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Getting it to the printer; the desktop publishing revolution continues.

A revolution is happening in the printing industry, and the message to printers is clear: become part of the revolution, or your customers may be captured by someone else.

Getting a piece ready to be printed used to be a very labor-intensive process, involving several people doing a small piece of the preparation. The language these people used to describe the steps in the process had been around for many years, substantially unchanged since the advent of film-based offset printing in the 1940s.

Randy Roberts of Lincoln Printing in Fort Wayne describes how printing has been done the last half century: "Traditionally, a job was produced by setting type, done by a typewriter. Then the project was pasted up into camera-ready art by an artist, then color-separated and/or shot with a graphic-arts camera by a color house. Then, after a proof and customer approval, plates were made by a plate maker or color house. Then, finally the job arrived at the printer for final production and finishing."

With the dawning of computer technology, the language of printing has changed dramatically, and more changes are on the horizon. As an example, just look at the steps that Indianapolis printer Shepard Poorman reports it took to produce a recent newsletter:

"Stories were written using Microsoft Word 4.0A on a Macintosh IIcx system. All copy was then imported into PageMaker 4.2 for layout and design using all Adobe fonts. The color illustrations were produced in Aldus FreeHand 3.1. Photographs were separated traditionally on a DS-SG-757 Color Scanner and output as randoms for color proofing. Black-and-white department illustrations were drawn in pencil, scanned on a HP Scanjet Plus Flatbed Scanner as diffused TIFF images, and imported into the PageMaker document as camera-ready art. The PageMaker document was then separated and output on a Linotronic 330 and stripped together traditionally with the FreeHand illustrations and the scanned photographs to form a composite set of negatives."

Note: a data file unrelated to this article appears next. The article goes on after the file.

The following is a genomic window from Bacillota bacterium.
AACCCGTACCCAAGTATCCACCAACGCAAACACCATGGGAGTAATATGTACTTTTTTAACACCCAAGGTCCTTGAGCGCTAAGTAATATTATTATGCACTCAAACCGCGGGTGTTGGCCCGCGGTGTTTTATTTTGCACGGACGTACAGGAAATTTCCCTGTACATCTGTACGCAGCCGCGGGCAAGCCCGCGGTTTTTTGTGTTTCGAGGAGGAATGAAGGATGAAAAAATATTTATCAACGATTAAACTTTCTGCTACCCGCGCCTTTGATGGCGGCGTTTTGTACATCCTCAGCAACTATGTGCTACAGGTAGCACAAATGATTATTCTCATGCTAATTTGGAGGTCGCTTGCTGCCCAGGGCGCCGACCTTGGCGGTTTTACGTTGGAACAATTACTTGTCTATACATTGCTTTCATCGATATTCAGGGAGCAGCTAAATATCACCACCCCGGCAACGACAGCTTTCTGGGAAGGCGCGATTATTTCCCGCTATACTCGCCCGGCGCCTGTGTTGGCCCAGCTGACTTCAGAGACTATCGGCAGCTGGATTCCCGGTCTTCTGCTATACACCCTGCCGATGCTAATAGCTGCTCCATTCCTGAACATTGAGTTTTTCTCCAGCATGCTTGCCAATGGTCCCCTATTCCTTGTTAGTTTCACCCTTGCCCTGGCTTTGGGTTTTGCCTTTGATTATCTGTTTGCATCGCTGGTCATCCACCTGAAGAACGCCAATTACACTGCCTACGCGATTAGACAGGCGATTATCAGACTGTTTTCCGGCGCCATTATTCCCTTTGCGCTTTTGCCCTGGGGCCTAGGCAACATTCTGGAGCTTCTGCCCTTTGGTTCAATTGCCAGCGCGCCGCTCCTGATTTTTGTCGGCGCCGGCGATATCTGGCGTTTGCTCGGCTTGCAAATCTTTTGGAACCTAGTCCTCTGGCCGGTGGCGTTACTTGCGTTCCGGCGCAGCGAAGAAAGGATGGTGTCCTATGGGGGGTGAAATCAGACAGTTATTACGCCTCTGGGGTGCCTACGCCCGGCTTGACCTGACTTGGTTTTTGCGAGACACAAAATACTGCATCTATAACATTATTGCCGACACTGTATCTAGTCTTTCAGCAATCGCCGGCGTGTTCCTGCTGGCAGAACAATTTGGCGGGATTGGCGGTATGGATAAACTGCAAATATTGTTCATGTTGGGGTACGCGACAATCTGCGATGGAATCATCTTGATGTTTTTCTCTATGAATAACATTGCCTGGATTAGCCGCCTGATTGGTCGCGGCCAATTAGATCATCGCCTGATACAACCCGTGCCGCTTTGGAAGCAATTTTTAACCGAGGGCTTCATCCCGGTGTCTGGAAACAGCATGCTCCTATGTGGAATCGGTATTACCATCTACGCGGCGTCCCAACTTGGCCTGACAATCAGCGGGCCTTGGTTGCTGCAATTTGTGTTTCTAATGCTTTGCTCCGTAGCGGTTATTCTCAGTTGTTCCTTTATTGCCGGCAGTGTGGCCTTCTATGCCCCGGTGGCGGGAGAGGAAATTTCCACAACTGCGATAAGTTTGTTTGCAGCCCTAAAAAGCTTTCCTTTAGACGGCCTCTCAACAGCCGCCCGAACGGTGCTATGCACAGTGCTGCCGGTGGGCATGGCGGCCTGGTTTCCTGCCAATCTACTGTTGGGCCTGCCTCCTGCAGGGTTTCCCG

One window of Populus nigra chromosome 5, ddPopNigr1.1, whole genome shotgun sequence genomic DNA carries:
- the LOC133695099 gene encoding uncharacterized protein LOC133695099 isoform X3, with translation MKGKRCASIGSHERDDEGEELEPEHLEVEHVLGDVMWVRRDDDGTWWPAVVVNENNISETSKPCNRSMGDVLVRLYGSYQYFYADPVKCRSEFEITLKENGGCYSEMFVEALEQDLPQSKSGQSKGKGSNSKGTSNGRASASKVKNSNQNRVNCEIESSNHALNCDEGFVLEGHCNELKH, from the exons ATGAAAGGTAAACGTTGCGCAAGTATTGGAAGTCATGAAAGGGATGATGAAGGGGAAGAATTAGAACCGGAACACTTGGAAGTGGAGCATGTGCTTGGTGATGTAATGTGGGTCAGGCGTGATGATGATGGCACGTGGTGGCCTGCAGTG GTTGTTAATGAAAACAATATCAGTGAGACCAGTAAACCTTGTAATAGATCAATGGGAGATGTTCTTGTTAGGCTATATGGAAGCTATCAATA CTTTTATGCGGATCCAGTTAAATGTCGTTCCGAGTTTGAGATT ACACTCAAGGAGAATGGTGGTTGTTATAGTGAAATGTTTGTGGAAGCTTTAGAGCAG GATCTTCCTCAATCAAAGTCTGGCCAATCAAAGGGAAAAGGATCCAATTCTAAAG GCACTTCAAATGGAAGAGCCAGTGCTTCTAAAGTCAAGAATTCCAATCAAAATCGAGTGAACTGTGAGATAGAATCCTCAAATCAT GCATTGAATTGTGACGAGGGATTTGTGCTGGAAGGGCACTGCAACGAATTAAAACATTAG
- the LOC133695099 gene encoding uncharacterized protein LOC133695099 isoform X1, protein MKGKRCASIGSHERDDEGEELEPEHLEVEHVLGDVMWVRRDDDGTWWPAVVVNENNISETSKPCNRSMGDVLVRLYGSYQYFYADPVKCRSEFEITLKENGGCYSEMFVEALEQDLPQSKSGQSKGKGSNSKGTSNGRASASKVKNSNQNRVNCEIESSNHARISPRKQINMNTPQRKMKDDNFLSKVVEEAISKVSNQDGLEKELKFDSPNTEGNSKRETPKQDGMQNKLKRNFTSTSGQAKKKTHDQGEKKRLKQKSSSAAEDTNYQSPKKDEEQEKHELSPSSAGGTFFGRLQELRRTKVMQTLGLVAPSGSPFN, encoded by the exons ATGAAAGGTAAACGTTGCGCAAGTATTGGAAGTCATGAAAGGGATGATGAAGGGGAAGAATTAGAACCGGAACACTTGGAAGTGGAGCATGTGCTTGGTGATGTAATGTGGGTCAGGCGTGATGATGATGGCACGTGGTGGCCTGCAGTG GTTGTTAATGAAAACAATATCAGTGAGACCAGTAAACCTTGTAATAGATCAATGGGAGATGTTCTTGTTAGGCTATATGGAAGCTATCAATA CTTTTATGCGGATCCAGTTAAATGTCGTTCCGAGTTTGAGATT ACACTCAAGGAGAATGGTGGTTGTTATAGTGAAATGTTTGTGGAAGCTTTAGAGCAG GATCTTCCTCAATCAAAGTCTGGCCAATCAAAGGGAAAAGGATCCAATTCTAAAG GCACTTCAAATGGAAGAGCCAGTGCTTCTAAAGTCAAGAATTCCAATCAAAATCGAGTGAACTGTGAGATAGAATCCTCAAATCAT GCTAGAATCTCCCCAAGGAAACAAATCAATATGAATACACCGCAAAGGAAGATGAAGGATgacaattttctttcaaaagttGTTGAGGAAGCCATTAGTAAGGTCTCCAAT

The entry of computer technology into the print shop has totally changed how printers print. "The impact of desktop computing has changed forever the graphic-arts community," says Douglas Wissing, president of Western Sun Printing Co. in Bloomington.

Mike Fox of Shepard Poorman lists four specific technologies that have come together to change the printing world.

"One, the cost of microcomputer technology has been falling, relative to the graphics-processing capabilities of the system," he says. "Two, new breakthroughs in laser technology have drastically reduced the price of high-resolution printers and imagesetters capable of printing text in traditional and new typefaces."

Thirdly, special computer languages have been developed to produce and manipulate type and graphics for page composition, he says. "Four, software developers realized that the above factors meant they could create software applications to merge text and graphics directly on the screen."

"The fastest changes taking place today in graphic arts," Roberts says, "are in the pre-press area," which encompasses typesetting, color separation, stripping and plate making. Nearly every printer now has at least two pieces of electronic pre-press equipment: a color scanner and an imagesetter.

Color scanners do digitally what film does: capture and store any kind of image: photo, drawing, typewritten copy. Networked with a PC and appropriate software, the images can then be manipulated to fit any artwork, ready to be placed on film for plate making.

Imagesetters let printers produce on film exactly what was on the screen of the PC, with resolution as good or better than the best graphic-arts cameras. Jeff Bowe of Benham Press in Indianapolis, president of the Printing Industry of Indiana trade association, adds that "newer imagesetters can produce film up to 30 inches by 40 inches, allowing one sheet of film per plate. This will effectively eliminate table-top stripping as we know it."

Paul Bippus Jr., vice president of Colorwheel Printing Corp. in Indianapolis, agrees. With the new disk-to-film technology, shooting negatives from artboards will become an obsolete process. "Because customers often have the computer software," he says, "they could take care of the pre-press themselves and then take the disk to the printer."